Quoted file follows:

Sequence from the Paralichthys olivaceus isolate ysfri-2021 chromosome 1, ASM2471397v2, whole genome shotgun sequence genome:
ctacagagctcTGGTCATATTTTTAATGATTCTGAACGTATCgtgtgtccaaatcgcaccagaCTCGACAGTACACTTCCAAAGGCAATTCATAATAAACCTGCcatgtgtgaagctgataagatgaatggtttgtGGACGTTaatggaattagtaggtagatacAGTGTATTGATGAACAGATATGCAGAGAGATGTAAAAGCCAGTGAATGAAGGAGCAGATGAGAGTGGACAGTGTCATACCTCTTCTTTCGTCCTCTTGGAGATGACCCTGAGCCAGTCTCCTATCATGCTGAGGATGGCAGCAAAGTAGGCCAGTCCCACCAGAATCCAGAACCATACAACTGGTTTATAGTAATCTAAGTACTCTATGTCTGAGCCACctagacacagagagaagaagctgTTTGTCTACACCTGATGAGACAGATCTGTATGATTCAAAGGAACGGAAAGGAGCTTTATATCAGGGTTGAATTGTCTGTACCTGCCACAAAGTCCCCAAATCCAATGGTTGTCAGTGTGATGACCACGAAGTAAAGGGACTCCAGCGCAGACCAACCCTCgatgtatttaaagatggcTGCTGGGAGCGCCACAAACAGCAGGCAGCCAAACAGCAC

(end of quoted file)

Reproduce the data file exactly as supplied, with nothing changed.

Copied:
Sequence from the Paralichthys olivaceus isolate ysfri-2021 chromosome 1, ASM2471397v2, whole genome shotgun sequence genome:
ctacagagctcTGGTCATATTTTTAATGATTCTGAACGTATCgtgtgtccaaatcgcaccagaCTCGACAGTACACTTCCAAAGGCAATTCATAATAAACCTGCcatgtgtgaagctgataagatgaatggtttgtGGACGTTaatggaattagtaggtagatacAGTGTATTGATGAACAGATATGCAGAGAGATGTAAAAGCCAGTGAATGAAGGAGCAGATGAGAGTGGACAGTGTCATACCTCTTCTTTCGTCCTCTTGGAGATGACCCTGAGCCAGTCTCCTATCATGCTGAGGATGGCAGCAAAGTAGGCCAGTCCCACCAGAATCCAGAACCATACAACTGGTTTATAGTAATCTAAGTACTCTATGTCTGAGCCACctagacacagagagaagaagctgTTTGTCTACACCTGATGAGACAGATCTGTATGATTCAAAGGAACGGAAAGGAGCTTTATATCAGGGTTGAATTGTCTGTACCTGCCACAAAGTCCCCAAATCCAATGGTTGTCAGTGTGATGACCACGAAGTAAAGGGACTCCAGCGCAGACCAACCCTCgatgtatttaaagatggcTGCTGGGAGCGCCACAAACAGCAGGCAGCCAAACAGCAC